Sunday, April 06, 2014

Wine and Canvas for the Homeless

Last week, my friends invited me to go to Wine and Canvas. Basically, you pay a fee, show up, purchase beverages (alcoholic or non-alcoholic) and paint. Proceeds from the event go towards the Center for the Homeless.

There was a crowd in the room (and I hate crowds). After my initial anxiety, I settled in with my friends and we started painting a spring scene--raining and umbrellas. This was perfect because it is April, and it was raining. However, my umbrella started looking like upside-down flowers or produce or beach umbrellas. I felt initial frustration when I was painting because my umbrellas looked different. Instead of giving in to the self-criticism, I thought, this is supposed to be fun and stress-relieving.

So, I started making the painting truly my own. I painted outside the lines if you will; I painted the dots and circles over the umbrellas. This winter and spring was unusually cold and harsh, so why try to make this rainy scene appear normal? Once I let go and made the painting my own, I truly enjoyed myself. I noticed that people were very hard on their own paintings, even though each one was beautiful in it's own right. Lesson learned: if the model does not fit, adapt it and make it your own.

My painting is called "Off the Grid". One of my friends named it for me.

Along with the painting, I drafted a poem:

Off the Grid

April night
crowds painting
for a cause to
help the homeless

(wine and canvas)

Painting umbrellas
under rain like
everyone else but
my umbrellas
resembled upside-down
so I covered them up
with circular color resembling
snow and rain; off the grid
unusual like this


Taming the Butterflies

This last week I had two presentations.

On Wednesday, I presented on a 18th century Chinese scientist named Wang Zhenyi. She was amazing. In her short life, Zhenyi wrote 12 books, several poetry books, and articles. She discovered the lunar eclipse and explained the physics of gravity in her publication "Of a Ball-Shaped Earth". Basically, she explained that people cannot fall off the earth because of gravity.
I hope I did right by her. Wang Zhenyi was also a feminist, and believed that men and women should have equal educational opportunities, especially in the hard sciences. (Does that sound familiar?)

On Saturday, I presented on a panel for the Regional Midwest Liberal Studies Conference held at IUSB. This was a little more informal for me since I wasn't being evaluated. I presented on the Pleiades, which is the Seven Sisters cluster. Fortunately, my speech was short but sweet since the conference ran a little behind. The keynote speaker/singer and her accompanist were terrific! She talked about the interdisciplinary aspect of voice. I personally wouldn't have minded not presenting and just listening to them for the afternoon, but that wasn't part of the program. (I give kudos to the chair of the Liberal Studies department--he put on a nice conference.)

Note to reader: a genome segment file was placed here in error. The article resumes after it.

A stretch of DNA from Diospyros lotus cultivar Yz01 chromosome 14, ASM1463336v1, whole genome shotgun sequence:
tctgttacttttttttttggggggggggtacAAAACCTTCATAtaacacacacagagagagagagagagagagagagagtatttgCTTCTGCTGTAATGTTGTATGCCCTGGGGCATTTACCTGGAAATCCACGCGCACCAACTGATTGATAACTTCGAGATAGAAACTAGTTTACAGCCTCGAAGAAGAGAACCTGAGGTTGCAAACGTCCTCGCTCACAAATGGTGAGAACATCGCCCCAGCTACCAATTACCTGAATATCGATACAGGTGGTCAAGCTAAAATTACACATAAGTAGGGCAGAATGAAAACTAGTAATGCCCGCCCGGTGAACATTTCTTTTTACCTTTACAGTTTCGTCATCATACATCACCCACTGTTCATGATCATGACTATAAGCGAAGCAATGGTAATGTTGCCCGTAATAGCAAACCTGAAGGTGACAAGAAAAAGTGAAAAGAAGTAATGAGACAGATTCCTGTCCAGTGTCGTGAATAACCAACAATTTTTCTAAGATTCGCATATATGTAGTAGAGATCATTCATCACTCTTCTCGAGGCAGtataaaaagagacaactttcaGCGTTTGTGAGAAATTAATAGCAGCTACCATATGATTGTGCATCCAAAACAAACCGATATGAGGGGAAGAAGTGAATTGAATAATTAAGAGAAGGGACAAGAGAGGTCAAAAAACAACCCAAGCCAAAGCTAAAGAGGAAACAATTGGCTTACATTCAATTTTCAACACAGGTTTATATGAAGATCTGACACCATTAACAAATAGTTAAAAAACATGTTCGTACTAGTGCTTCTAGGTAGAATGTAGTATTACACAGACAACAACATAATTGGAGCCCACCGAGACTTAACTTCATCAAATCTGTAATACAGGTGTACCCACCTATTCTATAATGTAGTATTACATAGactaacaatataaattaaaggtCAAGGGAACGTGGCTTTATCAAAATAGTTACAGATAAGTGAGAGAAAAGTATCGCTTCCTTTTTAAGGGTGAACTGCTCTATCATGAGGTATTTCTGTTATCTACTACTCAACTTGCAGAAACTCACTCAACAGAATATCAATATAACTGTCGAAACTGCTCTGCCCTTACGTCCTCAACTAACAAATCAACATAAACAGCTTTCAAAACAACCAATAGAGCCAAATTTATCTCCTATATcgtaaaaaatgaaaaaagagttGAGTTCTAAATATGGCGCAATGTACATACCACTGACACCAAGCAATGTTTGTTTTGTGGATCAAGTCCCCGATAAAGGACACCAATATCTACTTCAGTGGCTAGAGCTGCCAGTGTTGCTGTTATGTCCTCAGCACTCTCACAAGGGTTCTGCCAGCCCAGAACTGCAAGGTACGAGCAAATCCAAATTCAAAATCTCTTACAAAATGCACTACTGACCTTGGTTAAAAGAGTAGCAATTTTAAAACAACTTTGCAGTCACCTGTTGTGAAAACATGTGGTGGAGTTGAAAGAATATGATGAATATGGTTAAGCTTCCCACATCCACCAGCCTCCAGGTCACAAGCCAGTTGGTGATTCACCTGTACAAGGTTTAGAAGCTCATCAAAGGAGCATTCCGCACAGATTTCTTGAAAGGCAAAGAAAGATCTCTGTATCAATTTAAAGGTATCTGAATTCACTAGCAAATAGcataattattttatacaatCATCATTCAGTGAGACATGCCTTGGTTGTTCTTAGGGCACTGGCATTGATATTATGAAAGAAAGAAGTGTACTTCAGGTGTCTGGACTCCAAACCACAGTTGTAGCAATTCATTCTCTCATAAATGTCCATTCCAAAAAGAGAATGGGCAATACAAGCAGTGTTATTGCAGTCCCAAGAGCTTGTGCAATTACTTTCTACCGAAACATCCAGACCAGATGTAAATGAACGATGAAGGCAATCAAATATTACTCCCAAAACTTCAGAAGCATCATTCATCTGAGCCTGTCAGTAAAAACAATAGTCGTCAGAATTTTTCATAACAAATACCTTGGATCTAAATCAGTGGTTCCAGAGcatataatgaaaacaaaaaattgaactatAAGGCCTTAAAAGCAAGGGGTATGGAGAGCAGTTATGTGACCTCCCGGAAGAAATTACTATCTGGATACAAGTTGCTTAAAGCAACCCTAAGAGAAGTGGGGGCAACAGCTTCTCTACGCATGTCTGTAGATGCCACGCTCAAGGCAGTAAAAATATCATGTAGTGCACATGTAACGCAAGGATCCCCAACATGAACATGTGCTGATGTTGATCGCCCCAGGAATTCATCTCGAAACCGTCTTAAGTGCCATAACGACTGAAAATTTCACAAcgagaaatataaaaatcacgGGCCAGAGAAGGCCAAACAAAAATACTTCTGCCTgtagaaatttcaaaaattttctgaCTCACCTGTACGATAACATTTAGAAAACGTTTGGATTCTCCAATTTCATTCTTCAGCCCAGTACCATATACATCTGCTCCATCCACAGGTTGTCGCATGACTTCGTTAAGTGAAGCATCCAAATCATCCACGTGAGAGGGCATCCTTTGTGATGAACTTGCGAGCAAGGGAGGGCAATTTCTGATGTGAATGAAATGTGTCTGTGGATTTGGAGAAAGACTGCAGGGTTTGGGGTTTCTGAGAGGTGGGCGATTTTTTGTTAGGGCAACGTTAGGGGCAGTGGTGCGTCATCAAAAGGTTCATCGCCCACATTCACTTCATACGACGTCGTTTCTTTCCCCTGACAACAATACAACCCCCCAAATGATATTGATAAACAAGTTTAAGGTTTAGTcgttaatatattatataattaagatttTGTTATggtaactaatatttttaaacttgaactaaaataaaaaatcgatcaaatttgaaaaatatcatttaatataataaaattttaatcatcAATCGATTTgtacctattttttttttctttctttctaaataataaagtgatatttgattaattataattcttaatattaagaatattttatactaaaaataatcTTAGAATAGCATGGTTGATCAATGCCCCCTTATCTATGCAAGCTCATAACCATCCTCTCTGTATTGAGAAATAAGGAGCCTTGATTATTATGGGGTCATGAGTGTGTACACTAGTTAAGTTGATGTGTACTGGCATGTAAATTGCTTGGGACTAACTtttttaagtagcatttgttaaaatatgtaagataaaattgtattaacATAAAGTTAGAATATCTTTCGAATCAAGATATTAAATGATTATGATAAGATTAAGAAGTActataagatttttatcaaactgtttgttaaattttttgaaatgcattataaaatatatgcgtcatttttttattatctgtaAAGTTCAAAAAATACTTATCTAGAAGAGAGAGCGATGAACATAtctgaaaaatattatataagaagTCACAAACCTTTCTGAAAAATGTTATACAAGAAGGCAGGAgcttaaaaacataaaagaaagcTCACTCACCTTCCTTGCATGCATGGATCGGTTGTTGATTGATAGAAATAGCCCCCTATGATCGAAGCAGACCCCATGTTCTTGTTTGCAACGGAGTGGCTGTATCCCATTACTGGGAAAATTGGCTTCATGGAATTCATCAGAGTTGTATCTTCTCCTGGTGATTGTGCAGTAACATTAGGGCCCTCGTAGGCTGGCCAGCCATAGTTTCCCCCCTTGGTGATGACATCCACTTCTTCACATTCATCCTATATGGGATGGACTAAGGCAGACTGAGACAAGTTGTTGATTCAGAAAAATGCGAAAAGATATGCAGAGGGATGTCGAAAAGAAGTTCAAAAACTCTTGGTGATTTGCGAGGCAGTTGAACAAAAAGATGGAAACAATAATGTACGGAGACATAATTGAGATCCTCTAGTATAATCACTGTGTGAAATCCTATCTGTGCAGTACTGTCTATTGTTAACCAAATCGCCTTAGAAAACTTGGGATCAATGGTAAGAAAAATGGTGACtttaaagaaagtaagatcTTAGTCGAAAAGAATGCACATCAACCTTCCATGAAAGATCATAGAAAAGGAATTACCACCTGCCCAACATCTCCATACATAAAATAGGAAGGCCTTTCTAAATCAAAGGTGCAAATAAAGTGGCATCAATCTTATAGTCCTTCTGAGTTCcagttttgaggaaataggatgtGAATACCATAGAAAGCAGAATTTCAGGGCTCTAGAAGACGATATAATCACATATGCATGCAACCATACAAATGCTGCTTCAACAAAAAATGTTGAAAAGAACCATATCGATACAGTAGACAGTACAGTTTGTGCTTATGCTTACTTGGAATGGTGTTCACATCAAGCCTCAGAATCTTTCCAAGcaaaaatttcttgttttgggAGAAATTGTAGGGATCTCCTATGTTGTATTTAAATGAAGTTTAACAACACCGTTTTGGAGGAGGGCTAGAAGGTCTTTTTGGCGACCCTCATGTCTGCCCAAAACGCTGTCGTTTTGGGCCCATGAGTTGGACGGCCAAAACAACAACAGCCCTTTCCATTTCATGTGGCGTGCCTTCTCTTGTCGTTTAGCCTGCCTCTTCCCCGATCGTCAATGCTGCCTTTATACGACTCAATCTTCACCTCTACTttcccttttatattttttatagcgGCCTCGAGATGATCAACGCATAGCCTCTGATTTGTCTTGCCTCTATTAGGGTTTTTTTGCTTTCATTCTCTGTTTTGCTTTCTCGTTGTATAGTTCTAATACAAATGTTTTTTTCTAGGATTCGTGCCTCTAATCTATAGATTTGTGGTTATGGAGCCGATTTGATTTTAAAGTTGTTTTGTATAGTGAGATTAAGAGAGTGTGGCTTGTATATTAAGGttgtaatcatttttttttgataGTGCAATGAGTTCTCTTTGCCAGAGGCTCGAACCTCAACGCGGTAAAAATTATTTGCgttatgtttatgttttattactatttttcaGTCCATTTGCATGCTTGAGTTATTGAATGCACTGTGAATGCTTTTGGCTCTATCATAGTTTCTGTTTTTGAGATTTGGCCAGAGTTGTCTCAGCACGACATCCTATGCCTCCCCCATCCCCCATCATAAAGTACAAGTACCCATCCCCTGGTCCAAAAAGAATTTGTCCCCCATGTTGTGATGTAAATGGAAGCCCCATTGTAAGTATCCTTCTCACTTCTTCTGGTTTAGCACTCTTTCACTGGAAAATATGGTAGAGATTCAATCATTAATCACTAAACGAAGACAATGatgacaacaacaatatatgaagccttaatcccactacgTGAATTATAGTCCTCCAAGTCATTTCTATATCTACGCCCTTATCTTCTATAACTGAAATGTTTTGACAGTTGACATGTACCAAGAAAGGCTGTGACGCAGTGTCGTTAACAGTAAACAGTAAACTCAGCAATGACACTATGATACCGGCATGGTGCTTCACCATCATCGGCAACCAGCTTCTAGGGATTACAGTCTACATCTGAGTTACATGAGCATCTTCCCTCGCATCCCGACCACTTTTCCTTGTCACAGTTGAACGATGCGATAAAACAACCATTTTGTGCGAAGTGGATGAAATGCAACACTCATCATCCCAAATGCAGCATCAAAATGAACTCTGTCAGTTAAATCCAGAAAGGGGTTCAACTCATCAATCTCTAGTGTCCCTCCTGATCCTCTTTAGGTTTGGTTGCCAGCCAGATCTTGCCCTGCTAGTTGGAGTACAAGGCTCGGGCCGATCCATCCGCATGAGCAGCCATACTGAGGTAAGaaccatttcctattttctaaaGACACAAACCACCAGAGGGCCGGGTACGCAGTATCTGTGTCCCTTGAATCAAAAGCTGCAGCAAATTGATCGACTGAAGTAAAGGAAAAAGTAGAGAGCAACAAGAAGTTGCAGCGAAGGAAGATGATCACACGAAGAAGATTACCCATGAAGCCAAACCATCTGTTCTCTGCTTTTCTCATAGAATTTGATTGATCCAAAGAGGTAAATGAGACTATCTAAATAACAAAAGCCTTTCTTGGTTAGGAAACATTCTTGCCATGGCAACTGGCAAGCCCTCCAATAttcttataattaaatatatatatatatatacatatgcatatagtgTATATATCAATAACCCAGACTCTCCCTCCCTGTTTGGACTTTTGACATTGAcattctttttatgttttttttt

Interestingly, although I have been a performer in some way for a very long time, I was quite anxious when I gave the first presentation. (It is probably due to the fact that I was being evaluated.) So, this week I can inform my speech students that the butterflies will most likely be there, even for people who have done this for a long time. It means you care. Although anxiety can be uncomfortable, it is good. I also noted that I cannot--and did not--eat before either presentation this week. Afterwards, after I crashed from the adrenalin, I could eat as usual.

I was also nervous when I spoke during my session on Saturday. I was more concerned that it was not good enough. (The other two presentations were really interesting.) However, I need to keep in mind that I did the best that I could, and that there is only one person I need to be competing with: the person in the mirror. It's done, and I can note this experience on my CV.

Instead of worrying of how I fared, I need to be hopeful that it was a better experience for my audience than for me. That is the most important part of performing or presenting: making your audience happy and hoping that they learned something.

Sunday, March 23, 2014

Adventures in Florida and Atlanta: Saturday, March 22

Saturday, March 22

All good things must come to an end. Fam took us to the airport at 5:30 a.m. and sent us on our merry way. Who knew that this would be a very long day.

The flight from Palm Beach to Atlanta was short, but not short enough. Steve and I had separate seats. It was quiet where we sat. However, the blondsey twins and a surfer dude (all in their forties) decided to have a loud, early morning chat. This is what was going through my head and finally I wrote it down to get my frustration out. I christen the writings as Delta Rants.

Delta Rants

*To the Middle-Aged Blondsey Twins and the Middle-Aged Surfer Dude in 34ABC, please shut up! Respectfully, the Middle-Aged Sleepy, Surly,Silvering Ginger in 35C.

*To the Kindly Flight Attendant, Please do not serve the Blondsey Twins and the Middle Aged Surfer Dude any more coffee in 34ABC, or please switch to decaf. Respectfully, the Middle-Aged Suffering Silvering Ginger in 35C.